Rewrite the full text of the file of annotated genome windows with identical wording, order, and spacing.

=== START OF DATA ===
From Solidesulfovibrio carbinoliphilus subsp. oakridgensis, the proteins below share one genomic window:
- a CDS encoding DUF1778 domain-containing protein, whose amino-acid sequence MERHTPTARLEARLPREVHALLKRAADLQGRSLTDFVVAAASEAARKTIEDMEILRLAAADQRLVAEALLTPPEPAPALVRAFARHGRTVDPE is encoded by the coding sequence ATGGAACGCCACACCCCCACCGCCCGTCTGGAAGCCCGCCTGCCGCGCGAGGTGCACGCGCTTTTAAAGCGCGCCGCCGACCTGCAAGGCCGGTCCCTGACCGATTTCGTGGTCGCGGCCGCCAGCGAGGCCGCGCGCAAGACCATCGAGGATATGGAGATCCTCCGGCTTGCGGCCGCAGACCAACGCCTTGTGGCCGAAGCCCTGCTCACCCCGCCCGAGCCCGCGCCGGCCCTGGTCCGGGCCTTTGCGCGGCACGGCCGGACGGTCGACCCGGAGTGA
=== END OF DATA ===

From Solidesulfovibrio carbinoliphilus subsp. oakridgensis, the proteins below share one genomic window:
- a CDS encoding DUF1778 domain-containing protein, whose amino-acid sequence MERHTPTARLEARLPREVHALLKRAADLQGRSLTDFVVAAASEAARKTIEDMEILRLAAADQRLVAEALLTPPEPAPALVRAFARHGRTVDPE is encoded by the coding sequence ATGGAACGCCACACCCCCACCGCCCGTCTGGAAGCCCGCCTGCCGCGCGAGGTGCACGCGCTTTTAAAGCGCGCCGCCGACCTGCAAGGCCGGTCCCTGACCGATTTCGTGGTCGCGGCCGCCAGCGAGGCCGCGCGCAAGACCATCGAGGATATGGAGATCCTCCGGCTTGCGGCCGCAGACCAACGCCTTGTGGCCGAAGCCCTGCTCACCCCGCCCGAGCCCGCGCCGGCCCTGGTCCGGGCCTTTGCGCGGCACGGCCGGACGGTCGACCCGGAGTGA